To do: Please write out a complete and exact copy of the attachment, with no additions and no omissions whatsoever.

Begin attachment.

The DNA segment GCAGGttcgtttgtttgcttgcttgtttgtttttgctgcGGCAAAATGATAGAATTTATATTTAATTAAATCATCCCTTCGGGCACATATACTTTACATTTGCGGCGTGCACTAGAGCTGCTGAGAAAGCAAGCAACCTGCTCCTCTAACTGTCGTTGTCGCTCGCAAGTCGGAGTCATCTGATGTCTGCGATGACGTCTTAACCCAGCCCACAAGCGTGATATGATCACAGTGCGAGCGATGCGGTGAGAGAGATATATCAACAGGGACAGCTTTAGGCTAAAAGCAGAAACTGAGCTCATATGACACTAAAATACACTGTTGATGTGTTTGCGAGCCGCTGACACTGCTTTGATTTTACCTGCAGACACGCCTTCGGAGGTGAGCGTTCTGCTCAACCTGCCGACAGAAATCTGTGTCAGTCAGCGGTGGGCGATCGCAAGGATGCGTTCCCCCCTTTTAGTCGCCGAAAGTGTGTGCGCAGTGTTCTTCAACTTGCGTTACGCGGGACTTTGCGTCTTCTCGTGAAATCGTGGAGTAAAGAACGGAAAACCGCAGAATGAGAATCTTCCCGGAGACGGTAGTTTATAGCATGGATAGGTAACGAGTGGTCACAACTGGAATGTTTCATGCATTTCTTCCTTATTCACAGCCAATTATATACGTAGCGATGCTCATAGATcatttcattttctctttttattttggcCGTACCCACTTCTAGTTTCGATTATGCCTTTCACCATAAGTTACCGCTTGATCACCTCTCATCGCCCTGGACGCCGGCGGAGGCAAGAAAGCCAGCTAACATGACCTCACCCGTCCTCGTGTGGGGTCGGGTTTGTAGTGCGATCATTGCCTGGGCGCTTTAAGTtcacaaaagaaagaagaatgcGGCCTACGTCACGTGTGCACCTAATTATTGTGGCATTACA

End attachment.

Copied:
The DNA segment GCAGGttcgtttgtttgcttgcttgtttgtttttgctgcGGCAAAATGATAGAATTTATATTTAATTAAATCATCCCTTCGGGCACATATACTTTACATTTGCGGCGTGCACTAGAGCTGCTGAGAAAGCAAGCAACCTGCTCCTCTAACTGTCGTTGTCGCTCGCAAGTCGGAGTCATCTGATGTCTGCGATGACGTCTTAACCCAGCCCACAAGCGTGATATGATCACAGTGCGAGCGATGCGGTGAGAGAGATATATCAACAGGGACAGCTTTAGGCTAAAAGCAGAAACTGAGCTCATATGACACTAAAATACACTGTTGATGTGTTTGCGAGCCGCTGACACTGCTTTGATTTTACCTGCAGACACGCCTTCGGAGGTGAGCGTTCTGCTCAACCTGCCGACAGAAATCTGTGTCAGTCAGCGGTGGGCGATCGCAAGGATGCGTTCCCCCCTTTTAGTCGCCGAAAGTGTGTGCGCAGTGTTCTTCAACTTGCGTTACGCGGGACTTTGCGTCTTCTCGTGAAATCGTGGAGTAAAGAACGGAAAACCGCAGAATGAGAATCTTCCCGGAGACGGTAGTTTATAGCATGGATAGGTAACGAGTGGTCACAACTGGAATGTTTCATGCATTTCTTCCTTATTCACAGCCAATTATATACGTAGCGATGCTCATAGATcatttcattttctctttttattttggcCGTACCCACTTCTAGTTTCGATTATGCCTTTCACCATAAGTTACCGCTTGATCACCTCTCATCGCCCTGGACGCCGGCGGAGGCAAGAAAGCCAGCTAACATGACCTCACCCGTCCTCGTGTGGGGTCGGGTTTGTAGTGCGATCATTGCCTGGGCGCTTTAAGTtcacaaaagaaagaagaatgcGGCCTACGTCACGTGTGCACCTAATTATTGTGGCATTACA